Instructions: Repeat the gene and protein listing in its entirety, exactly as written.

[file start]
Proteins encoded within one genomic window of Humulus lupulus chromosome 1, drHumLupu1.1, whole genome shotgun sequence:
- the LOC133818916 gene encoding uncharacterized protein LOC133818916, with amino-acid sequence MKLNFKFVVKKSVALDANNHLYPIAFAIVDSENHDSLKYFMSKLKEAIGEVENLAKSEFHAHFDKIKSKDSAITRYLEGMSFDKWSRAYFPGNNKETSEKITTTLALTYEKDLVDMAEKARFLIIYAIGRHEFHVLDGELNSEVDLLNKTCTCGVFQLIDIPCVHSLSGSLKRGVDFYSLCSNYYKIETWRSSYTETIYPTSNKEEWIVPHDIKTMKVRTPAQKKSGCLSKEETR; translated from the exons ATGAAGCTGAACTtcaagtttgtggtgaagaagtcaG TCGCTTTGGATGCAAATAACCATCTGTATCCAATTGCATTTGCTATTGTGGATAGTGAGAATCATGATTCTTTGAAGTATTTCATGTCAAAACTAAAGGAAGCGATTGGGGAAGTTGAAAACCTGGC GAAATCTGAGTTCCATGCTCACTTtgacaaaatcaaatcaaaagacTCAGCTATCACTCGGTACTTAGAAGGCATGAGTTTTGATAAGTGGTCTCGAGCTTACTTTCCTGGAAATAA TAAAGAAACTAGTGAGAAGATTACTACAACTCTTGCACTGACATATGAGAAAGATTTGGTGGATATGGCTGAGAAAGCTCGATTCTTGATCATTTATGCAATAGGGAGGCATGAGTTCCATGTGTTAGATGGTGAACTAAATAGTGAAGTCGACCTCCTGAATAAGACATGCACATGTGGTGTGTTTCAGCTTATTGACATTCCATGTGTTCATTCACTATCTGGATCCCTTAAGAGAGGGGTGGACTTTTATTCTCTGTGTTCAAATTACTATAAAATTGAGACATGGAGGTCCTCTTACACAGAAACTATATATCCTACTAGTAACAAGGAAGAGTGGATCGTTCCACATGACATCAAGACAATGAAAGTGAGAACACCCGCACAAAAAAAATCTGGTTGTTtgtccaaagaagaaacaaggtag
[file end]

Proteins encoded within one genomic window of Humulus lupulus chromosome 1, drHumLupu1.1, whole genome shotgun sequence:
- the LOC133818916 gene encoding uncharacterized protein LOC133818916, with amino-acid sequence MKLNFKFVVKKSVALDANNHLYPIAFAIVDSENHDSLKYFMSKLKEAIGEVENLAKSEFHAHFDKIKSKDSAITRYLEGMSFDKWSRAYFPGNNKETSEKITTTLALTYEKDLVDMAEKARFLIIYAIGRHEFHVLDGELNSEVDLLNKTCTCGVFQLIDIPCVHSLSGSLKRGVDFYSLCSNYYKIETWRSSYTETIYPTSNKEEWIVPHDIKTMKVRTPAQKKSGCLSKEETR; translated from the exons ATGAAGCTGAACTtcaagtttgtggtgaagaagtcaG TCGCTTTGGATGCAAATAACCATCTGTATCCAATTGCATTTGCTATTGTGGATAGTGAGAATCATGATTCTTTGAAGTATTTCATGTCAAAACTAAAGGAAGCGATTGGGGAAGTTGAAAACCTGGC GAAATCTGAGTTCCATGCTCACTTtgacaaaatcaaatcaaaagacTCAGCTATCACTCGGTACTTAGAAGGCATGAGTTTTGATAAGTGGTCTCGAGCTTACTTTCCTGGAAATAA TAAAGAAACTAGTGAGAAGATTACTACAACTCTTGCACTGACATATGAGAAAGATTTGGTGGATATGGCTGAGAAAGCTCGATTCTTGATCATTTATGCAATAGGGAGGCATGAGTTCCATGTGTTAGATGGTGAACTAAATAGTGAAGTCGACCTCCTGAATAAGACATGCACATGTGGTGTGTTTCAGCTTATTGACATTCCATGTGTTCATTCACTATCTGGATCCCTTAAGAGAGGGGTGGACTTTTATTCTCTGTGTTCAAATTACTATAAAATTGAGACATGGAGGTCCTCTTACACAGAAACTATATATCCTACTAGTAACAAGGAAGAGTGGATCGTTCCACATGACATCAAGACAATGAAAGTGAGAACACCCGCACAAAAAAAATCTGGTTGTTtgtccaaagaagaaacaaggtag